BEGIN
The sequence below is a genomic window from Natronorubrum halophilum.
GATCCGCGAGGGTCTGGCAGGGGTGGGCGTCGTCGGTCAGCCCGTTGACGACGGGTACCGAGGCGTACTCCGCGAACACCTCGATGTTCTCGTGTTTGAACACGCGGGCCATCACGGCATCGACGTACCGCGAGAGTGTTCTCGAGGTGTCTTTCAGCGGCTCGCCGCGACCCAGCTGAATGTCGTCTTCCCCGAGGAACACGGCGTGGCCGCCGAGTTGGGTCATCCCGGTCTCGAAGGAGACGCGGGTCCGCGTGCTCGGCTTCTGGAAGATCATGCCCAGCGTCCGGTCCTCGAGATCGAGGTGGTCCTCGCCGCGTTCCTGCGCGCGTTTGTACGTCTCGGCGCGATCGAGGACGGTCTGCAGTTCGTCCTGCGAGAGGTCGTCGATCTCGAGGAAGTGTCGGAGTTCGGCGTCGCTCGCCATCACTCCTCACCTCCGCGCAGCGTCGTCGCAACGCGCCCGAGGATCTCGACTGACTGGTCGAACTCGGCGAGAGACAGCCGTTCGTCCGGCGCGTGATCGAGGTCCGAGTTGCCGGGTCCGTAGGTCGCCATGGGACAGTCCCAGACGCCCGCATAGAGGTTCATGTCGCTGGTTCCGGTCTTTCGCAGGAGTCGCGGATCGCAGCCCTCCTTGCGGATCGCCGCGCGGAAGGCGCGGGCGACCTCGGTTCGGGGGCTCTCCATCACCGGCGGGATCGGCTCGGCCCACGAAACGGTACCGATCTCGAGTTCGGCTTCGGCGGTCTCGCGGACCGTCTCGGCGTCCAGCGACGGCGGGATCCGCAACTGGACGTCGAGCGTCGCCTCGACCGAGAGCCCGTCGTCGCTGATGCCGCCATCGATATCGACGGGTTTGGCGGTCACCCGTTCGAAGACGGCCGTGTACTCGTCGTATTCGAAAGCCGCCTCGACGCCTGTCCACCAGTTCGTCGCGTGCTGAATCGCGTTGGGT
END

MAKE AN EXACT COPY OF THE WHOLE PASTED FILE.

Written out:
The sequence below is a genomic window from Natronorubrum halophilum.
GATCCGCGAGGGTCTGGCAGGGGTGGGCGTCGTCGGTCAGCCCGTTGACGACGGGTACCGAGGCGTACTCCGCGAACACCTCGATGTTCTCGTGTTTGAACACGCGGGCCATCACGGCATCGACGTACCGCGAGAGTGTTCTCGAGGTGTCTTTCAGCGGCTCGCCGCGACCCAGCTGAATGTCGTCTTCCCCGAGGAACACGGCGTGGCCGCCGAGTTGGGTCATCCCGGTCTCGAAGGAGACGCGGGTCCGCGTGCTCGGCTTCTGGAAGATCATGCCCAGCGTCCGGTCCTCGAGATCGAGGTGGTCCTCGCCGCGTTCCTGCGCGCGTTTGTACGTCTCGGCGCGATCGAGGACGGTCTGCAGTTCGTCCTGCGAGAGGTCGTCGATCTCGAGGAAGTGTCGGAGTTCGGCGTCGCTCGCCATCACTCCTCACCTCCGCGCAGCGTCGTCGCAACGCGCCCGAGGATCTCGACTGACTGGTCGAACTCGGCGAGAGACAGCCGTTCGTCCGGCGCGTGATCGAGGTCCGAGTTGCCGGGTCCGTAGGTCGCCATGGGACAGTCCCAGACGCCCGCATAGAGGTTCATGTCGCTGGTTCCGGTCTTTCGCAGGAGTCGCGGATCGCAGCCCTCCTTGCGGATCGCCGCGCGGAAGGCGCGGGCGACCTCGGTTCGGGGGCTCTCCATCACCGGCGGGATCGGCTCGGCCCACGAAACGGTACCGATCTCGAGTTCGGCTTCGGCGGTCTCGCGGACCGTCTCGGCGTCCAGCGACGGCGGGATCCGCAACTGGACGTCGAGCGTCGCCTCGACCGAGAGCCCGTCGTCGCTGATGCCGCCATCGATATCGACGGGTTTGGCGGTCACCCGTTCGAAGACGGCCGTGTACTCGTCGTATTCGAAAGCCGCCTCGACGCCTGTCCACCAGTTCGTCGCGTGCTGAATCGCGTTGGGT